How do you like working for Armada Youth Academy so far?

I like it! It is great to be among a staff and board with the same mindset when it comes to the development of players and teams. The club overall has everything to become an elite club in the country, but of course not without a some extra work. 

What is your biggest achievement in coaching?

This is an interesting question because in my younger years as a coach I would be spouting off big championship victories or personal coaching awards, but as I have gotten older, I see a different picture when it comes to coaching youth soccer. Don't get me wrong, I am still ultra competitive and love winning, but I know the victories are all short lived. My view of coaching changed about 9 or so years ago when I started a Facebook page (I started very late with FB). Instantly, I had loads of friend requests many of which were former players, some going back more than 25 years ago. Once I connected with these players, they would contact me with their stories of success and experiences with soccer, life and and how they are now teaching their kids the same life lessons that I taught them through the game. Hearing this from former, now adult, players was completely new and so much more rewarding than any accolade or trophy because it deals with what is most important, their lives. So I have to say my biggest achievement in coaching is developing great people with a passion for soccer. 

What's the biggest difference from club soccer in Florida compared to Texas?

Well the saying "everything is bigger in Texas" seems to hold true for this question. The major clubs in the Houston area are all very big, established clubs that have been around for many years, so needless to say the player pool is bigger. It is not uncommon for the major clubs to have 10 or more teams in a single age group (per gender). The Houston league itself can have as many as 10 or more divisions in an age group per gender and with promotion with the league leaders and relegation with the bottom two or three teams makes it highly competitive.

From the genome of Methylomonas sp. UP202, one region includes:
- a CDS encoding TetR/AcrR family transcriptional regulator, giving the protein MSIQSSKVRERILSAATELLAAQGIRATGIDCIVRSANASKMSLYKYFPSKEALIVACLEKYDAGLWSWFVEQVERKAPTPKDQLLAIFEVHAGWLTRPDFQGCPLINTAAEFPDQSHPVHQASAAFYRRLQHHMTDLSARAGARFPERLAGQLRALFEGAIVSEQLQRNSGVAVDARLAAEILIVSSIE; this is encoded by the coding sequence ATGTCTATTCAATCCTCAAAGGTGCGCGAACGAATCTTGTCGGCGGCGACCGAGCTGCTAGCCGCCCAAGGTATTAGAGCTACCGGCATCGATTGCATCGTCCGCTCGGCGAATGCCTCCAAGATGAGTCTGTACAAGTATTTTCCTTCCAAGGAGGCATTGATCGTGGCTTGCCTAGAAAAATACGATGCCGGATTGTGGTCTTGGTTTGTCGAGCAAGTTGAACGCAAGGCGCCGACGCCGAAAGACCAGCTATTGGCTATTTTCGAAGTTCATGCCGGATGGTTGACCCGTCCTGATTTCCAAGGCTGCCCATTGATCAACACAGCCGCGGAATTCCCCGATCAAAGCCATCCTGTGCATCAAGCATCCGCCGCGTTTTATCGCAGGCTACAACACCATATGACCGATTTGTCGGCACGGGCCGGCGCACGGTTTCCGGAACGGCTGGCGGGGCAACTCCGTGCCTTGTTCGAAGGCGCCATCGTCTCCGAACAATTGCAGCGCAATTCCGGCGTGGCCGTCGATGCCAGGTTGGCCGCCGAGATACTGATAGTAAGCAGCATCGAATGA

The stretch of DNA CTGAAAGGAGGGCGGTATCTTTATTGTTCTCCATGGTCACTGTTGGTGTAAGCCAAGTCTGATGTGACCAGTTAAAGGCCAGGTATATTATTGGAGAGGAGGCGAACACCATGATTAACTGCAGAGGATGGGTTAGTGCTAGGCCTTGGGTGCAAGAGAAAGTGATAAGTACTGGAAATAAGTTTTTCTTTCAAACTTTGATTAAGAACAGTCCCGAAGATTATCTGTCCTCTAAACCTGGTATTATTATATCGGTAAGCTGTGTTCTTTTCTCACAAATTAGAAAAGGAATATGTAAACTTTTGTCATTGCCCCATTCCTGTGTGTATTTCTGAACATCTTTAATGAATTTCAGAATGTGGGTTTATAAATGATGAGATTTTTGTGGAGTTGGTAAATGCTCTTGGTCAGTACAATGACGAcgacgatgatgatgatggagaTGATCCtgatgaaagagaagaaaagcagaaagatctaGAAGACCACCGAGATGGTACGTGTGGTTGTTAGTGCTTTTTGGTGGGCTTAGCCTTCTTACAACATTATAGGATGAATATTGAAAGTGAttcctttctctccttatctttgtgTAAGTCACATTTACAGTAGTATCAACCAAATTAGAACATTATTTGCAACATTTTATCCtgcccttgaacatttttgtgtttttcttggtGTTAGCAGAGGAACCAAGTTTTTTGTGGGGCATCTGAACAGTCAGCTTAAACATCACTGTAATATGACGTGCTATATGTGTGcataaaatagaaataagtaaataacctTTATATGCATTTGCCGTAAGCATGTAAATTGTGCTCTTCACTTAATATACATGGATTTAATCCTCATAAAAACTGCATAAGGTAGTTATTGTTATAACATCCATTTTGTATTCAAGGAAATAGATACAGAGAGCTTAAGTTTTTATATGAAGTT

Advice for young female aspiring soccer players and parents?

My advice is to enjoy playing soccer and not to get caught up with what team you are on or what level you are playing. To develop a modern high level soccer player can take 9+ years of consistent practice, training and playing, so the process has to be considered more like a marathon and not a sprint. I feel coaches help develop players by showing them how to get better or be the best, but it really is up to each individual. Ultimately, "what you put into it, is what you get out of it". If you only touch the soccer ball or play on your teams practice days, it isn't enough and that's ok, but you can't expect greatness for minimal effort.

Fun Fact about Steve Hirayama?

I was an illustration/graphic design major so I am quite artistic, but I also love food and cooking, so if I wasn't coaching I could see myself going to culinary school and becoming a chef.